While the UK might still be in lockdown and the weather takes a turn for the worst that isn’t stopping Big Plastic Pledge ambassadors from taking on the 2021 Planet Earth Winter Games. Initially launched in 2019 The Planet Earth Games consists of a month of sustainable challenges suitable for all ages and abilities to inspire people to protect the planet through the power of sport and activity.
Big Plastic Pledge founder, Hannah Mills, helped kick off the event on Day 3 with her own challenge, to get out there and hug a tree. Which honestly, in the time of COVID-19 and not having much human contact, is very satisfying. Find out more about Hannah’s challenge here.
So, to help you understand why Hannah is out there hugging trees all of a sudden, we spoke to Chris Broadbent, founder of The Planet Earth Games to find out a bit more.
So, what is it?
The Planet Earth Games, as Chris puts it, is where sport and physical activity meets environmental sustainability. Throughout the month of challenges, the aim is to educate, inspire and influence people towards a more active and sustainable lifestyle. The team behind the games passionately believe in the symbiotic relationship between human health and the health of the planet; if we don’t preserve nature then people are less likely to be active and consequently, our wellbeing will suffer too.
“Our guiding principle… Healthy Planet… Healthy People”
How did it all begin?
The Planet Earth Games started as a children’s mini Olympics, known as the Devon Youth Games. This event was held annually from 2000 and included netball, hockey, football and cricket with young people all representing their local areas. In 2018 though the team behind the event started to become increasingly more concerned with climate change and realised that if they wanted to help young people they had to act.
Chris talks about seeing the waste from the event; clearing away crates of single-use plastic bottled water, packing up unused medals (having imported them from over 6000 miles away), all with a power generator chugging away in the background. Something had to change, giving way to a new name and a new focus.
With the change of mindset came several changes to the 2019 event. To start, no single-use plastic, recycled medals and a pledge to leave no trace. The events themselves were adjusted as well. More events for the whole family that could connect people to nature and help the environment; paddleboarding, kayaking and blogging to name a few.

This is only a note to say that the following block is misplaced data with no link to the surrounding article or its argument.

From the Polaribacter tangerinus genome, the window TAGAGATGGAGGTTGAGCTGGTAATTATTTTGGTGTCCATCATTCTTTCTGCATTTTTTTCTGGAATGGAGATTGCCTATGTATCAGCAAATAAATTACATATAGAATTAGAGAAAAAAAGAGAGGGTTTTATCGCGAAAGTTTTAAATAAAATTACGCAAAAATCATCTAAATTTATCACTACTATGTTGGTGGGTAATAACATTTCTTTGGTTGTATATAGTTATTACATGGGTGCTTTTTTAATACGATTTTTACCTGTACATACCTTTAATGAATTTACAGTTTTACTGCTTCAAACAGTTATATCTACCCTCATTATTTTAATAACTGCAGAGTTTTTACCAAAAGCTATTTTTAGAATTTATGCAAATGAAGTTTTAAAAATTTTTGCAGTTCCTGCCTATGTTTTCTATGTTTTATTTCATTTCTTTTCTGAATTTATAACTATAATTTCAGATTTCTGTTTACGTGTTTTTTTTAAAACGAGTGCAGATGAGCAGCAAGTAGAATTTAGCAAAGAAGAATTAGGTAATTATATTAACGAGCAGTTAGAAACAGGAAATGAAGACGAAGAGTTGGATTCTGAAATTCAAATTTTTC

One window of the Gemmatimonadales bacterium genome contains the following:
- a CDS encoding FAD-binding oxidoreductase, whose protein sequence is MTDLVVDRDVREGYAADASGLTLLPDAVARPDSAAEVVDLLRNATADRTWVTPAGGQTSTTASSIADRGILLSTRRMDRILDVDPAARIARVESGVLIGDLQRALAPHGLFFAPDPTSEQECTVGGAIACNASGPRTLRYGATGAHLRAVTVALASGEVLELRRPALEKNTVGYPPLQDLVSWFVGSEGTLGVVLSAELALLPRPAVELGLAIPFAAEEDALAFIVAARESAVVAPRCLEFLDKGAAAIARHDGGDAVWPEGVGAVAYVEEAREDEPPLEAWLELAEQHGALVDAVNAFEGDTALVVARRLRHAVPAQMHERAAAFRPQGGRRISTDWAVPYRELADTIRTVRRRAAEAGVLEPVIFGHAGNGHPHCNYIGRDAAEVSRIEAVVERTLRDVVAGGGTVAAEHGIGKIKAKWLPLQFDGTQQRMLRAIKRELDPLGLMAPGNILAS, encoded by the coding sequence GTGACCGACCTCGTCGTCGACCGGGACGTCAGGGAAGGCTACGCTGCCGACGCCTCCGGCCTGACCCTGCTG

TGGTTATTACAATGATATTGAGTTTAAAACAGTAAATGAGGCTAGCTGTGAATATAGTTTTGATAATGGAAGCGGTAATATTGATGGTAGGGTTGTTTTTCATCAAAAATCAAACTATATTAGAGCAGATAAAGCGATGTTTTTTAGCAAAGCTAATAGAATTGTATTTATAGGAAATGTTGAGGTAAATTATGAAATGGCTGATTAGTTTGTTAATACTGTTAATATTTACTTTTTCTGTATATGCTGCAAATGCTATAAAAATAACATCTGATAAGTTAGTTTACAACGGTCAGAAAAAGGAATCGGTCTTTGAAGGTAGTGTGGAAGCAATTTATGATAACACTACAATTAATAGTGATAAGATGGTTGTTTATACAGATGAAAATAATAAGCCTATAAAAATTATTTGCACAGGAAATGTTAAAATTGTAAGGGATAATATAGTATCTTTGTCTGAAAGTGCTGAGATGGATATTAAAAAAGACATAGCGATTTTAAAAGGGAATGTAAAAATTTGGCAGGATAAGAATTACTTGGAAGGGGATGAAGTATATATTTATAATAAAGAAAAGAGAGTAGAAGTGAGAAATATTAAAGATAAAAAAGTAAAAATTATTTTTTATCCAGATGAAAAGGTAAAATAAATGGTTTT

The plan was to expand for the 2020 event but with COVID 19 turning the world on its head the event had to change again. What initially seemed like a road bump though has been a great success as now as a virtual event the team can host the event over an entire month and reach far more people, with the event in August 2020 reaching 800,000 people.
So how can you get involved?
The event is free and all online so it doesn’t matter where you are in the world, you too can participate! Every day for the month of February new challenges will appear on social media which people have a week to complete to be eligible to win a prize. The challenges are deliberately varied to appeal to a wide range of people. The aim is to have as many people as possible join on the journey towards a more active, sustainable life, not just for their own personal benefit but to help the planet as well. The challenges range from open water swimming and cycling to vegan cookery and sustainable crafting. It’s a chance to not just get competitive but to get creative and put your own spin on each challenge.
But can the world of sport really make a difference?
Big Plastic Pledge was founded by athletes wanting to help make a difference, something we have in common with The Planet Earth Games. So we wanted to know Chris’s opinion on the matter.
“Sport is such a powerful driver of change. It’s triable and there is real power in that. We see that in social movements like Black Lives Matter. Sport can lead the way. But it’s two way. Polls regularly show how the public are more tuned in to environmental issues than ever before and that’s consistently increasing. Sustainability is a real consideration for great swathes of the public and part of their consideration when choosing which brand and businesses they engage with and ultimately spend their hard-earned money.
“Sport has to be at the forefront of best practice, for the greater environmental good, but also to retain and grow their audiences”
So rather than just sitting inside deciding what to binge on Netflix this lockdown, check out the Planet Earth Games website and see what challenges you can take on to get active, have fun and make a difference.